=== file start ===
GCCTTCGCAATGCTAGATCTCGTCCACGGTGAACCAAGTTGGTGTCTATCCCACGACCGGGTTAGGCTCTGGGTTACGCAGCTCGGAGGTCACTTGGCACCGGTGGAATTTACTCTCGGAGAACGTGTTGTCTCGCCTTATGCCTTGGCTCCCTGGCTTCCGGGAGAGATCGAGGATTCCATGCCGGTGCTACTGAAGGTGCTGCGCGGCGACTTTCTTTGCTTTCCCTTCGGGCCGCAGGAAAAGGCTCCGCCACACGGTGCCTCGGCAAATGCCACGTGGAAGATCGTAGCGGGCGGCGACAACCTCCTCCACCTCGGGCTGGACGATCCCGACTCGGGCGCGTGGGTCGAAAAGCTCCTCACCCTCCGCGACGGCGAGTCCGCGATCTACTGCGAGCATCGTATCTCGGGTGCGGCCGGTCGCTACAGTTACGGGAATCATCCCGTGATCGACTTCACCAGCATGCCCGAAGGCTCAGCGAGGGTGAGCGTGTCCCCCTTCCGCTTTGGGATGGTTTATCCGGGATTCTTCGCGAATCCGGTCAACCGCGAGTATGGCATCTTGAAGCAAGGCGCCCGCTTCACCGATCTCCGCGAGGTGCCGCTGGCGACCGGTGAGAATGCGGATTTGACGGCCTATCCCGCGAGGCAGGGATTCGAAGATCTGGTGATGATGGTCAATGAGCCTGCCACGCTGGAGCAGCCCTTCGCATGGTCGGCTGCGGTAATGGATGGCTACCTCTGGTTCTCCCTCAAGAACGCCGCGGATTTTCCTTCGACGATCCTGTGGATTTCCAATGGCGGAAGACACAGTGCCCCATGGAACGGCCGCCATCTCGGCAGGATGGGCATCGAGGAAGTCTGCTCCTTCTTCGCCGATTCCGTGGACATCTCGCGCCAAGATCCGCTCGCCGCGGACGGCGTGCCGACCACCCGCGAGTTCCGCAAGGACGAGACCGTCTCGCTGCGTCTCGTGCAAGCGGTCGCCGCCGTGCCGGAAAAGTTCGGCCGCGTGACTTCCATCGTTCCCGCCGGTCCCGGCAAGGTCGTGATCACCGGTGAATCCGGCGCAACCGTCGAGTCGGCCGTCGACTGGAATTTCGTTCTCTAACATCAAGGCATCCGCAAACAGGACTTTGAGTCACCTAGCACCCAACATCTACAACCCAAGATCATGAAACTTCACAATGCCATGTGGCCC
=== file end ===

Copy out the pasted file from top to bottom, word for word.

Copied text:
GCCTTCGCAATGCTAGATCTCGTCCACGGTGAACCAAGTTGGTGTCTATCCCACGACCGGGTTAGGCTCTGGGTTACGCAGCTCGGAGGTCACTTGGCACCGGTGGAATTTACTCTCGGAGAACGTGTTGTCTCGCCTTATGCCTTGGCTCCCTGGCTTCCGGGAGAGATCGAGGATTCCATGCCGGTGCTACTGAAGGTGCTGCGCGGCGACTTTCTTTGCTTTCCCTTCGGGCCGCAGGAAAAGGCTCCGCCACACGGTGCCTCGGCAAATGCCACGTGGAAGATCGTAGCGGGCGGCGACAACCTCCTCCACCTCGGGCTGGACGATCCCGACTCGGGCGCGTGGGTCGAAAAGCTCCTCACCCTCCGCGACGGCGAGTCCGCGATCTACTGCGAGCATCGTATCTCGGGTGCGGCCGGTCGCTACAGTTACGGGAATCATCCCGTGATCGACTTCACCAGCATGCCCGAAGGCTCAGCGAGGGTGAGCGTGTCCCCCTTCCGCTTTGGGATGGTTTATCCGGGATTCTTCGCGAATCCGGTCAACCGCGAGTATGGCATCTTGAAGCAAGGCGCCCGCTTCACCGATCTCCGCGAGGTGCCGCTGGCGACCGGTGAGAATGCGGATTTGACGGCCTATCCCGCGAGGCAGGGATTCGAAGATCTGGTGATGATGGTCAATGAGCCTGCCACGCTGGAGCAGCCCTTCGCATGGTCGGCTGCGGTAATGGATGGCTACCTCTGGTTCTCCCTCAAGAACGCCGCGGATTTTCCTTCGACGATCCTGTGGATTTCCAATGGCGGAAGACACAGTGCCCCATGGAACGGCCGCCATCTCGGCAGGATGGGCATCGAGGAAGTCTGCTCCTTCTTCGCCGATTCCGTGGACATCTCGCGCCAAGATCCGCTCGCCGCGGACGGCGTGCCGACCACCCGCGAGTTCCGCAAGGACGAGACCGTCTCGCTGCGTCTCGTGCAAGCGGTCGCCGCCGTGCCGGAAAAGTTCGGCCGCGTGACTTCCATCGTTCCCGCCGGTCCCGGCAAGGTCGTGATCACCGGTGAATCCGGCGCAACCGTCGAGTCGGCCGTCGACTGGAATTTCGTTCTCTAACATCAAGGCATCCGCAAACAGGACTTTGAGTCACCTAGCACCCAACATCTACAACCCAAGATCATGAAACTTCACAATGCCATGTGGCCC